Back on the Open Air stage, the Imagined World are trying to warm the ever-dampening crowd with their 10-piece best of British folk collective. Led by Martin and Eliza Carthy, and featuring the Copper family sons, this is voice-quavering, fiddle-playing folk at its best.

The highlight is a modern reworking of a traditional song, 'Tam Lyn', which features Benjamin Zephaniah narrating the tale on video, to a drum and bass beat and flagrant violining from Eliza Carthy. It works brilliantly, and Imagined World turn out to be one of the unexpected festival highlights.

Only one more act before Mr Cohen - and it's a test of our love for Leonard that we stick it out to ensure a prime spot infront of the stage. The cloud has lifted, but Camille is the French bansheeing Bjork imitator up next, and as much as I try to appreciate her post-feminist dress over the head,'Why do you call me a slag' shrieking, it's pretty self-masturbatory stuff.

Camille is at her best when she and the rest of her collective leave off the teenage offence and switch to close-harmonied, high-energy beat-boxing. But forcing the audience to conspire with her mock-psychotic cabaret is the height of performative egotism, and she finishes the set with a gimmick which speaks volumes - turning her back to the audience to reveal a dress cut so low it reveals most of her bottom.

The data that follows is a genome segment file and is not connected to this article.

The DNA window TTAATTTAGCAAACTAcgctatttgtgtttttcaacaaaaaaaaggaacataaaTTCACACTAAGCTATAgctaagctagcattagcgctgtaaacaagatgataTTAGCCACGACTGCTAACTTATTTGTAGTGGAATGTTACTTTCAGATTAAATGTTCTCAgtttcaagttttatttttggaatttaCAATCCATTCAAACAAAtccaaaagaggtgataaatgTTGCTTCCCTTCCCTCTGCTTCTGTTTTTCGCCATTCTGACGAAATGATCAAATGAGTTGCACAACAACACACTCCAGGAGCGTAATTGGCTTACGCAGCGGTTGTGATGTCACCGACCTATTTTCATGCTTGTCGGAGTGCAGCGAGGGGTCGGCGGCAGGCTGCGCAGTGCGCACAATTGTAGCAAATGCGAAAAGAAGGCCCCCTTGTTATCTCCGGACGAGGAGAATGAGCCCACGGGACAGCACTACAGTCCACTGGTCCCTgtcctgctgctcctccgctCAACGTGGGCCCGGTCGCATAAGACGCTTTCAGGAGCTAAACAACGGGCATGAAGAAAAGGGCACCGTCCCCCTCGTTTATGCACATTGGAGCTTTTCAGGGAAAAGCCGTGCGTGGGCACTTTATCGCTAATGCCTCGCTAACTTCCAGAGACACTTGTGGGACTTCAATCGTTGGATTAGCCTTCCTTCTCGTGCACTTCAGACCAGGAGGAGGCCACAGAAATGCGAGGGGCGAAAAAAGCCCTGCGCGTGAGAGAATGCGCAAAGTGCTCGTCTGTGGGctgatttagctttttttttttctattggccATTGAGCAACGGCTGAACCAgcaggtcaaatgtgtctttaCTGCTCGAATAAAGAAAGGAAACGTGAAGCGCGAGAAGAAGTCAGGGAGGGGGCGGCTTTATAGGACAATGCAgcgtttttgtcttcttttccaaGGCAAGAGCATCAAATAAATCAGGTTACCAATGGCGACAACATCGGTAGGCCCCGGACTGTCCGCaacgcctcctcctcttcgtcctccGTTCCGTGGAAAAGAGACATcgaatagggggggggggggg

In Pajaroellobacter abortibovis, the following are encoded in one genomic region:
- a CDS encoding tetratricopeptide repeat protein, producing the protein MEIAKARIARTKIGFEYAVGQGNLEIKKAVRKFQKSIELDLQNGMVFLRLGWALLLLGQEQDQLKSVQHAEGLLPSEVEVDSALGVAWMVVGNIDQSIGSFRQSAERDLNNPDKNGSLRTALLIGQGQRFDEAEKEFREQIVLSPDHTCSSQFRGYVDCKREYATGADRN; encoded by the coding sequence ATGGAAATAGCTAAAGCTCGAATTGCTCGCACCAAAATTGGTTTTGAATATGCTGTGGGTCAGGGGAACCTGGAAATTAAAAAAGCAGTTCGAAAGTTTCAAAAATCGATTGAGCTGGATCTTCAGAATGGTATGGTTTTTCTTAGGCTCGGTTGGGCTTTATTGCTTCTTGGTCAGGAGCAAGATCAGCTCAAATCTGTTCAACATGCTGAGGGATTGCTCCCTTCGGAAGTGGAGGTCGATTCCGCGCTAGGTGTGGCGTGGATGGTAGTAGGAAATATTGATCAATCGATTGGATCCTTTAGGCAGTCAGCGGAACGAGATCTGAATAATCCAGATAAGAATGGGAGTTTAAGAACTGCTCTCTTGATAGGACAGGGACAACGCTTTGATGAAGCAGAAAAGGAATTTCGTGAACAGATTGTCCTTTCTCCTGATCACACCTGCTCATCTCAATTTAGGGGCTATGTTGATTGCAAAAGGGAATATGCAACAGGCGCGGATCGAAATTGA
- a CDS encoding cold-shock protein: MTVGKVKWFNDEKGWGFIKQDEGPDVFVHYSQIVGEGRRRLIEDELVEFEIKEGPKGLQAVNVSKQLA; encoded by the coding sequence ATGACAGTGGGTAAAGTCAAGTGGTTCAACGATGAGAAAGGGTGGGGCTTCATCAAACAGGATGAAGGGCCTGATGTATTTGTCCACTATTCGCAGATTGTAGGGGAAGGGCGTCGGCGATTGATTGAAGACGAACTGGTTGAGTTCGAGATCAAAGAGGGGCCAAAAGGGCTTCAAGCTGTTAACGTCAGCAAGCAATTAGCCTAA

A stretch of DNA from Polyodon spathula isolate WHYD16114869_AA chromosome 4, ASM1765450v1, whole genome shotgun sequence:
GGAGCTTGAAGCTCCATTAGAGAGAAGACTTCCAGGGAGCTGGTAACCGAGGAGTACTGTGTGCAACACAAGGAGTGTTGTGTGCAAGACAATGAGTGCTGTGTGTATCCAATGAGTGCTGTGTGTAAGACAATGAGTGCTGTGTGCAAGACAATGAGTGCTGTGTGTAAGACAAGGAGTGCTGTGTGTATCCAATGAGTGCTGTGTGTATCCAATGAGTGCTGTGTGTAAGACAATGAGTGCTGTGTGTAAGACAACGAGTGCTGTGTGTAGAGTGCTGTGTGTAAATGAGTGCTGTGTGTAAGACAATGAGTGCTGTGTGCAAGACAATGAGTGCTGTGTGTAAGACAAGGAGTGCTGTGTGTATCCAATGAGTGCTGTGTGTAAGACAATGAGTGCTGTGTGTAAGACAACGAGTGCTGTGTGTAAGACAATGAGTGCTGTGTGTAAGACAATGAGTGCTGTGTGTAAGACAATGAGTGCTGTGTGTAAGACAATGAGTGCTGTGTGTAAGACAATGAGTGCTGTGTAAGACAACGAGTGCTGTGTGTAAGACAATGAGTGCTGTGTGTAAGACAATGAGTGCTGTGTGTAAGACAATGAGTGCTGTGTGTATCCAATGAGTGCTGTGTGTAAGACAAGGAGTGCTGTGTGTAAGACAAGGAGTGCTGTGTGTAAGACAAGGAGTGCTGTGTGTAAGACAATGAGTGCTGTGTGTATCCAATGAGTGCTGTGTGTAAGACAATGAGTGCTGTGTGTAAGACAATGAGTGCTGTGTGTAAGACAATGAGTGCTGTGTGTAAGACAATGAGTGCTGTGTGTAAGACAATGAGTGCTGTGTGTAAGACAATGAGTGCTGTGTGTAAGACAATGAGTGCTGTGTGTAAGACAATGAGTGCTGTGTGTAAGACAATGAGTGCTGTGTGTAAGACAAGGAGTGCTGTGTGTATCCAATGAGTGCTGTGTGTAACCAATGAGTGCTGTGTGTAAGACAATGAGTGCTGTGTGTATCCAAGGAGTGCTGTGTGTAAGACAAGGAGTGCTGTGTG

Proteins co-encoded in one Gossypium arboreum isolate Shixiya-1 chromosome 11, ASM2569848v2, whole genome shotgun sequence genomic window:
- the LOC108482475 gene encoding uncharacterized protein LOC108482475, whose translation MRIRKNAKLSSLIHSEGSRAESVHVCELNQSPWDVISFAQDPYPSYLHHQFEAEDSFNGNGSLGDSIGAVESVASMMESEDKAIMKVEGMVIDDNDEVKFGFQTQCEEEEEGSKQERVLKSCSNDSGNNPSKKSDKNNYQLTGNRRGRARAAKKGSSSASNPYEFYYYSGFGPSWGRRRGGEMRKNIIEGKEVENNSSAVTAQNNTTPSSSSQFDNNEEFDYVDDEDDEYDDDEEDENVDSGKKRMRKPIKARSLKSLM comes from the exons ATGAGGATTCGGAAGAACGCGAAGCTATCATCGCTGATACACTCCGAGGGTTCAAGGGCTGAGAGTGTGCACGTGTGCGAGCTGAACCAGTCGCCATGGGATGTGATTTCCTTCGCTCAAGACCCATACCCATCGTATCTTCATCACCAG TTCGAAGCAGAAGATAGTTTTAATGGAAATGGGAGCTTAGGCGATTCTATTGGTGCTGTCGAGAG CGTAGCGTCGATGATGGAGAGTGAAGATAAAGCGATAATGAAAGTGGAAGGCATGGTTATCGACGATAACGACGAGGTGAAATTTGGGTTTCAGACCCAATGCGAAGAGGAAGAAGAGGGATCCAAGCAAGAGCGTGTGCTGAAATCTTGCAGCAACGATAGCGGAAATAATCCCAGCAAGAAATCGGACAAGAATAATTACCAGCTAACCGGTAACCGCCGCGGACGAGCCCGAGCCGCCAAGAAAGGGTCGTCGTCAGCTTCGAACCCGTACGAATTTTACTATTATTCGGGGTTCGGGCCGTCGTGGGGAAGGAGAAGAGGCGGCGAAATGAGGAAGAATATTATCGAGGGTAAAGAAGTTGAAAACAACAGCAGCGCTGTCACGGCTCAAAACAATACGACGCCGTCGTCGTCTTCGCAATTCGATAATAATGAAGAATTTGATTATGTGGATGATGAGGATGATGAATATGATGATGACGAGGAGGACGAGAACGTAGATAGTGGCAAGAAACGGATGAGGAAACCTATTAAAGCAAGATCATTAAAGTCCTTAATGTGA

And so to the act we have not dared to anticipate. At 73, and with a career spanning four decades, how can Leonard Cohen possibly meet expectations? Quite simply, he doesn't. Instead, he surpasses them and proves himself a septagenarian dark saint, with an impossible sex appeal, and a humble sincerity of performance that makes him sound as though he bleeds and burns every word he sings.

Most of the favourites are there; 'Tower of Song', 'Suzanne', 'Goodbye, Marianne', 'That's no way to say goodbye', 'Dance me to the end of love', 'Bird on the Wire', and a soul-soaring version of 'Hallelujah' which has the unusually tuneful crowd serenading Cohen himself with the chorus.

His delivery of 'I'm your man' is so erotic, he could still have his pick of the female audience (and probably some of the male), irrespective of age. Cohen the man may have an ego, but Cohen the performer certainly doesn't. And it's this generosity, this willingness to share his capacity for rendering human experience in lyrical song that makes for an utterly spell-binding performance and the unquestionable highlight of the Big Chill.